Despite the erratic rainfall pattern, the ministry has tried to open land and provide seeds and tools in Karamoja to boost the region’s food sustainability efforts. It has initiated a tractor hire scheme, while there are also hand tractors and ox-ploughs for hire. As a result, says Janet Museveni, more than 70% of the Karimojong can now fend for themselves.
Yet, despite those achievements the region still lags behind the rest of Uganda as far as development indicators are concerned, a clear indication that it is too early for Janet and her team to rest on their laurels.
Karamoja’s life expectancy is the lowest in Uganda. It also has the highest maternal mortality rates in the country (750:100,000 live births) while literacy rates stand at 11%. The population living in poverty is a whopping 82% against the national average of 31%. These are all handicaps that make the people of Karamoja very vulnerable.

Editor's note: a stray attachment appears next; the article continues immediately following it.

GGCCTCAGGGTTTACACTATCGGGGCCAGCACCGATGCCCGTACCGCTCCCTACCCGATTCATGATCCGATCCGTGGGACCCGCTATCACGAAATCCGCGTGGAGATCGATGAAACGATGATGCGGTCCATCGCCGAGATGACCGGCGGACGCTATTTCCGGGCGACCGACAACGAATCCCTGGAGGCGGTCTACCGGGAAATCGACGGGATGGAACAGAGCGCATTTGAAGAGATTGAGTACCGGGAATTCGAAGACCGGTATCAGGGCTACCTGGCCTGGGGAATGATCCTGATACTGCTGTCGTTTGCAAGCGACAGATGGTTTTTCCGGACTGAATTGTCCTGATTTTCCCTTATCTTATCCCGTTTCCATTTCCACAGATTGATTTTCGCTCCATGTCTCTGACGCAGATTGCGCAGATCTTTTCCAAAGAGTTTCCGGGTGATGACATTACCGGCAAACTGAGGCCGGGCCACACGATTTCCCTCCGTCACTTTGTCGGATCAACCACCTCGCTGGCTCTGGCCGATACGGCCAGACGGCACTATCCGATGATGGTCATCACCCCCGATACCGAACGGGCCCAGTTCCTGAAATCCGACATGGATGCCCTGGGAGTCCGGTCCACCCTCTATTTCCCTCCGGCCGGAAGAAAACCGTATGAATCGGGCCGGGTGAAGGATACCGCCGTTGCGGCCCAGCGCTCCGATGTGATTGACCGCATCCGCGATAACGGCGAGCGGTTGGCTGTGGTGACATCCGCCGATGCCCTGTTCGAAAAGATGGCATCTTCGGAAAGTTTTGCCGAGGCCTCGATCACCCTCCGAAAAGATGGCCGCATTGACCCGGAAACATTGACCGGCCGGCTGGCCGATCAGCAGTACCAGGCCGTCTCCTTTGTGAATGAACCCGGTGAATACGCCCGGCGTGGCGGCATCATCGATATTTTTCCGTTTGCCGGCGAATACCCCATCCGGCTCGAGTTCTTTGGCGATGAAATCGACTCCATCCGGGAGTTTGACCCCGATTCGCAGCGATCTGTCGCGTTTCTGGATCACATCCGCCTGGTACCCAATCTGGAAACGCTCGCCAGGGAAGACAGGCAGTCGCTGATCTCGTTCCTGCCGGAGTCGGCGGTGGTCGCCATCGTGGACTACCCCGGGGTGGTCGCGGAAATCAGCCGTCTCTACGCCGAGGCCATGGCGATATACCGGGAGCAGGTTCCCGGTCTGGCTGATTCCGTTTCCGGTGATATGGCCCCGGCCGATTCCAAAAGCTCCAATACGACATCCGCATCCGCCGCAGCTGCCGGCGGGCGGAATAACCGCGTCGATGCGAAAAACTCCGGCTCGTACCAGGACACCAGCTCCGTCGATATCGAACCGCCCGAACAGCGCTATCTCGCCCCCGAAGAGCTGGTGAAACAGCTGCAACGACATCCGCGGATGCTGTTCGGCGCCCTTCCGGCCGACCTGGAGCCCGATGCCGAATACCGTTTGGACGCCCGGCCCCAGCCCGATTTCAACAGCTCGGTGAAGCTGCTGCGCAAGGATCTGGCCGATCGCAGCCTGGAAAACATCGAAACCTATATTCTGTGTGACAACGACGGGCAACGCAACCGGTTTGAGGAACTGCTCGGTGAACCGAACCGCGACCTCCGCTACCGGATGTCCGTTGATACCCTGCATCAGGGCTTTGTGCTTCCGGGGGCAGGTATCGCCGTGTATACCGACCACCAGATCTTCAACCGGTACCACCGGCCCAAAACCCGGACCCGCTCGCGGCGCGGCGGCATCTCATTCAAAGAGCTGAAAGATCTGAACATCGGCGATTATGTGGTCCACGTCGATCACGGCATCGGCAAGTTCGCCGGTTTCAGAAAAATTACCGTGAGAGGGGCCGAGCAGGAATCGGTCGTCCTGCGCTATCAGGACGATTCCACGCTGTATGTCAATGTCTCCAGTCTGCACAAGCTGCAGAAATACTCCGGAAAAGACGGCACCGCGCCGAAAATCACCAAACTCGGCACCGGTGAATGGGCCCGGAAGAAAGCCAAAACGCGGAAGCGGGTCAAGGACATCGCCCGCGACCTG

In her remarks during the meeting, Janet Museveni advised that cattle raiding will only be eradicated when the governments of the four countries where the Karimojong exist, provide basic services, schools and other developmental projects. Her point could not be clearer given what had happened the previous night.
As the IGAD ministers met to discuss and forge a practical and coordinated way forward on how to advance peace, security and development in the region, the previous night had carried tragic news—12 Karimojong rustlers had been gunned down as they attempted to steal cows belonging to fellow pastoralists across the border in Kenya.
Her audience included; ministers and other senior government officials from member countries like Ole Lenku, Kenya’s Cabinet Secretary of Interior and Coordination of National Government, Benjamin Marial, South Sudan’s Minister of Foreign Affairs; and Omod Obang Olom, Ethiopia’s State Minister of Federal Affairs.
The rustling Janet Museveni was talking about, while an old tradition, might be an attempt to replenish the stocks of cows that have been deteriorating badly in the region for various reasons especially rustling from rival tribes from across the border. The Karimojong have claimed that disarmament left them exposed to attacks by their colleagues in Kenya, who are still armed—the main threat in the region.